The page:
The first case in Singapore was confirmed on January 23. The earliest cases were individuals who had traveled from China, until local transmission began to develop in February and March. The Kalamazoo College alumna’s role became vital in Singapore’s response to COVID-19, especially when it came to contact tracing, a key strategy in fighting the pandemic.

“For every COVID patient, we would have to find out where they’ve been in the last 14 days and give a very detailed summary to the Ministry of Health,” Bagdasarian said. “Then, the Ministry of Health would go to those people and places and look for contacts. Every patient that came into our hospital, we’d sort of track their path and make sure there were no breaches in their care and that nobody in the hospital had been exposed.”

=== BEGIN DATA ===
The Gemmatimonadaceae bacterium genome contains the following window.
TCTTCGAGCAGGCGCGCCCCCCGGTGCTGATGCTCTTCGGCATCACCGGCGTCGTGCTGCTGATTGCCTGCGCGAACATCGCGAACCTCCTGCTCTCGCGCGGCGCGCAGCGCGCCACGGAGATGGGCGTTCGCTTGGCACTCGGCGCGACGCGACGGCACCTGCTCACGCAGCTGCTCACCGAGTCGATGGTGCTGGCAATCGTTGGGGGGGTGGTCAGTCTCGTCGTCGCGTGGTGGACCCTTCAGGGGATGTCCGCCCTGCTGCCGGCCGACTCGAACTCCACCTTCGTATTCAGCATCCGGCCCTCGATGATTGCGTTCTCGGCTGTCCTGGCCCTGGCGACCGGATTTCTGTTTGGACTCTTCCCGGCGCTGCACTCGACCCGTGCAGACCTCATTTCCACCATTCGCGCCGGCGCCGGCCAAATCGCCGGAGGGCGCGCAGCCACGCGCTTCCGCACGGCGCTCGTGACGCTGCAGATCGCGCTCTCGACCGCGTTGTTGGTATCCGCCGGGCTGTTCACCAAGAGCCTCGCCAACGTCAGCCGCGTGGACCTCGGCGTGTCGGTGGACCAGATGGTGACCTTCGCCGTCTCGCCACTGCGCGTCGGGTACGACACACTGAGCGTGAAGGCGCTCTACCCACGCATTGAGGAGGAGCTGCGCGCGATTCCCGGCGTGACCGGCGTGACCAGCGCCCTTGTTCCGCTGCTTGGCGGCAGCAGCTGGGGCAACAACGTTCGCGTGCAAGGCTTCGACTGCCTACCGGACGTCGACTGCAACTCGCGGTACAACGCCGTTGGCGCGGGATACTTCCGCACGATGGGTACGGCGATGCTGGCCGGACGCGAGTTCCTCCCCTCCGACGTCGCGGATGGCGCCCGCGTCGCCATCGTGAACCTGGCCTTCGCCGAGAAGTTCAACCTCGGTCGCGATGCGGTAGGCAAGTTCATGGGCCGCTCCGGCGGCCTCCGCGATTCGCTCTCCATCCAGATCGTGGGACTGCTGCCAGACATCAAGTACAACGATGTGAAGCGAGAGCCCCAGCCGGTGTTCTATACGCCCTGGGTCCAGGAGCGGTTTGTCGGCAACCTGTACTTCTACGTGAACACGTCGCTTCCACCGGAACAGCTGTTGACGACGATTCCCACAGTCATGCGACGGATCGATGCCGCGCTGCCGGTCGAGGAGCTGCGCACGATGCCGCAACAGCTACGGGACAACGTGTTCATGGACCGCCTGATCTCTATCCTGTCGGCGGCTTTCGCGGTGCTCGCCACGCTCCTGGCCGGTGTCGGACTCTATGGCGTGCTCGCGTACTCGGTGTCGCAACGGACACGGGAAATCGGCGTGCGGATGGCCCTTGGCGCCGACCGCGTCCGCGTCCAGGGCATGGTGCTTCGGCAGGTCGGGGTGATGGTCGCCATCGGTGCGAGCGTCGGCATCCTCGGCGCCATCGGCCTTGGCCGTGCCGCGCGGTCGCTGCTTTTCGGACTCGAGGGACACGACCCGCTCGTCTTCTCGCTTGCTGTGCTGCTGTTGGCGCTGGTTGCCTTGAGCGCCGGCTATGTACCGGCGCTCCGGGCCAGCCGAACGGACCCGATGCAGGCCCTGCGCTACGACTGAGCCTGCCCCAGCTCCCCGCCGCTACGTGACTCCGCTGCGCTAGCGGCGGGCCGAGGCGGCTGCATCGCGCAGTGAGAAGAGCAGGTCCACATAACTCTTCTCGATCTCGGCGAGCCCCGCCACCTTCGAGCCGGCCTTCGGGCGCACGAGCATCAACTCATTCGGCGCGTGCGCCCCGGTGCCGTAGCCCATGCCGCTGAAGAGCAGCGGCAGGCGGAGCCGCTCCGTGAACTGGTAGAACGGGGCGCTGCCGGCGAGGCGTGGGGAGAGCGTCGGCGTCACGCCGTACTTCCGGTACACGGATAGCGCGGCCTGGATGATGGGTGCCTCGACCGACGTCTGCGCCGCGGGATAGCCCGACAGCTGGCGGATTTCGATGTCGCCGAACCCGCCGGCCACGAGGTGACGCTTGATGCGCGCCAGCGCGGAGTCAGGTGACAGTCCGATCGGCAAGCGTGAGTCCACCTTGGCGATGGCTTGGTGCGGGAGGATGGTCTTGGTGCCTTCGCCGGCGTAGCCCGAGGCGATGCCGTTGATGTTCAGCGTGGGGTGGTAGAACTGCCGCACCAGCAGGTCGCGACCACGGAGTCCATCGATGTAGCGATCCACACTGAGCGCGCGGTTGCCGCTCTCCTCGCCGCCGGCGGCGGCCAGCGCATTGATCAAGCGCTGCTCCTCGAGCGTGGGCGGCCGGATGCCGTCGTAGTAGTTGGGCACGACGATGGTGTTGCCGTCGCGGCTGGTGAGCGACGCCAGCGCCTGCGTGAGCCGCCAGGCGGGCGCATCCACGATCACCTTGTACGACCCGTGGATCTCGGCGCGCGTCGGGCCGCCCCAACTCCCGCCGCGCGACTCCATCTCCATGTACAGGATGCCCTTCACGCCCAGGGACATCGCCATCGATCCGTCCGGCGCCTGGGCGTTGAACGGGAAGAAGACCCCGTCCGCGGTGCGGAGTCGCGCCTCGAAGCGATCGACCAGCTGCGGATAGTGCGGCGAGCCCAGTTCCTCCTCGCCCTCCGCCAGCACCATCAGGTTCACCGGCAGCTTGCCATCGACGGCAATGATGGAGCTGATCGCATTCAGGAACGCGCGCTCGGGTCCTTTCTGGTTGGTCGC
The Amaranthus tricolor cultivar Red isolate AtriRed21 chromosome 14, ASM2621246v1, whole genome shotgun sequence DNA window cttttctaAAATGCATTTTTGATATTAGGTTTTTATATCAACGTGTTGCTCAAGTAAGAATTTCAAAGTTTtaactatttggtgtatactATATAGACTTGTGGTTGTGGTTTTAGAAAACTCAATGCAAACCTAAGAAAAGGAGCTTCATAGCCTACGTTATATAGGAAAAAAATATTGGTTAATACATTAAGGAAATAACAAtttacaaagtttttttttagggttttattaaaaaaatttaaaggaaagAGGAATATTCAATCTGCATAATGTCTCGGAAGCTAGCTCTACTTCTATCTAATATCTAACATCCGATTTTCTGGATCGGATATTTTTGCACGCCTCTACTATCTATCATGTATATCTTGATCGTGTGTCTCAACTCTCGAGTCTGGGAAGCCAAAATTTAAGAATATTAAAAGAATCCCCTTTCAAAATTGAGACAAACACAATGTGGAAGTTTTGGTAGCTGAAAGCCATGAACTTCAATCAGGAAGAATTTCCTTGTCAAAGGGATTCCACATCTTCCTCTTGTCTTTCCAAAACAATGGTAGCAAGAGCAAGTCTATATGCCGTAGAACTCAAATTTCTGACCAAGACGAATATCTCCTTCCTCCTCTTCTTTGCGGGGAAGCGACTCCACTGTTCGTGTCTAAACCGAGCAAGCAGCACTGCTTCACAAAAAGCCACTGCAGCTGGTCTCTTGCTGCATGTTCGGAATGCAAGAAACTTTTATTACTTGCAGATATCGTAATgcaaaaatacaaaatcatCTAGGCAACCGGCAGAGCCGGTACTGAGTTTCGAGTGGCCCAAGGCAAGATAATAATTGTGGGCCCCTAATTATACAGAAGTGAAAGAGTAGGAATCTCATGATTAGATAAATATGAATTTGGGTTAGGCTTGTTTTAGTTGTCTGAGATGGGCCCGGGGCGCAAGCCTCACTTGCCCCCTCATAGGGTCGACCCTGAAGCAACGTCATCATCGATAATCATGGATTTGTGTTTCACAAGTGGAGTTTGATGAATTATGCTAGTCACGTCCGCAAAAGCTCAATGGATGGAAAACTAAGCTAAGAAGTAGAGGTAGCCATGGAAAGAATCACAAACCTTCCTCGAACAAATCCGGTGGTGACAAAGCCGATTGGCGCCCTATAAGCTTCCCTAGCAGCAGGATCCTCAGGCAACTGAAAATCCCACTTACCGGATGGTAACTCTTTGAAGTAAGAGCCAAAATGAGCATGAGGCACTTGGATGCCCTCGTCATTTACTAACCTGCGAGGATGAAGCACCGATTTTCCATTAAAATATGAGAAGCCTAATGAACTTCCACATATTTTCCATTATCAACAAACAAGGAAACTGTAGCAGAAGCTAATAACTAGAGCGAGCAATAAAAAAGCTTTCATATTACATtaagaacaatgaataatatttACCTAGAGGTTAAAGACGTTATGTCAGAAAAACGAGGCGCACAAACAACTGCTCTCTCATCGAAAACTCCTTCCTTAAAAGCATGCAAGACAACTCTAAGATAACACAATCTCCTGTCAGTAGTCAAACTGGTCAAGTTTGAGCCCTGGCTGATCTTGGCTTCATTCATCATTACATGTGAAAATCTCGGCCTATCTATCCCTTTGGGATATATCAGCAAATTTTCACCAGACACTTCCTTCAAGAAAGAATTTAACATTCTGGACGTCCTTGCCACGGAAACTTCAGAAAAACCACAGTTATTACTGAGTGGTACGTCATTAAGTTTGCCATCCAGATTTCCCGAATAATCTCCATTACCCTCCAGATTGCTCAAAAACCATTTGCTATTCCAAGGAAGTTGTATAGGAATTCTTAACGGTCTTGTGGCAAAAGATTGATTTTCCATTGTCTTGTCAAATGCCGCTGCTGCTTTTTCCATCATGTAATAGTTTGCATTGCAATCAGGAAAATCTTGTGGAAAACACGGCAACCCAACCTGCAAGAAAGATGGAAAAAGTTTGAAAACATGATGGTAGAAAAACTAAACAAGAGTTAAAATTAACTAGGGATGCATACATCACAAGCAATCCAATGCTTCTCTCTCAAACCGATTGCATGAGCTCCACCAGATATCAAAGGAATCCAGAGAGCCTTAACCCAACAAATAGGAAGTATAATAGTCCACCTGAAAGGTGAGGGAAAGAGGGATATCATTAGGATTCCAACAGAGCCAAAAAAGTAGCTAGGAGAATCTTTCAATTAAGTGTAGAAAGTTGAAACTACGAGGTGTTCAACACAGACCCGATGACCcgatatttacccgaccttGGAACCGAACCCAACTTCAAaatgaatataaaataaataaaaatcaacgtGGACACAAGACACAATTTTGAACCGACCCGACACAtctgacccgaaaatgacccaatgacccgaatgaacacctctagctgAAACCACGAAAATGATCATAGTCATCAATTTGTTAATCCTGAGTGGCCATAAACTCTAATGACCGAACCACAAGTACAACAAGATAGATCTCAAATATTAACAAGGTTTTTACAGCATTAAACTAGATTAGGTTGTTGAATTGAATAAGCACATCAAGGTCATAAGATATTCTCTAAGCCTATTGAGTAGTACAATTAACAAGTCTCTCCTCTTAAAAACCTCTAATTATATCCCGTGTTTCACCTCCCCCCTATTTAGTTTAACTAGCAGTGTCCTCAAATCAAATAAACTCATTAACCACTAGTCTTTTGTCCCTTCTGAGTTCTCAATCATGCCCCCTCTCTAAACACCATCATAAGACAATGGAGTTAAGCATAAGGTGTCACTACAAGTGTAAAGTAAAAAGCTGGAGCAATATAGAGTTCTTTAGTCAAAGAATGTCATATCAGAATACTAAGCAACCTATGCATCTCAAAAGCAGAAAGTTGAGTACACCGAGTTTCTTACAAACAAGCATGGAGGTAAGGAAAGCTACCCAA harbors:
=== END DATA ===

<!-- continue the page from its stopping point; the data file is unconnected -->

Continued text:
If there was good news at this point, it was that Singapore had learned much of what it needed to do for an epidemic like COVID-19 during the Severe Acute Respiratory Syndrome (SARS) outbreak in the early 2000s. The synergy Bagdasarian and her team developed with that knowledge, despite overseeing nearly 1,500 beds, led to zero cases of health care workers and non-COVID-19 patients contracting COVID-19.

“Everybody remembered the protocols,” Bagdasarian said. “When we needed additional capacity, we constructed a big outdoor tent as our emergency department overflow. Everything we did was sort of templated from SARS. It was a beautiful response to be a part of.”

Soon, her duties expanded, and she started examining cases outside hospitals in Singapore’s densely populated areas.

“Those settings in Singapore include migrant worker dormitories, and some of them house thousands of workers,” Bagdasarian said. “It was like taking the skills that we had learned in the hospital and extrapolating them to completely different settings to figure out strategies to stop transmission when you sometimes have up to 20 people living in one room.”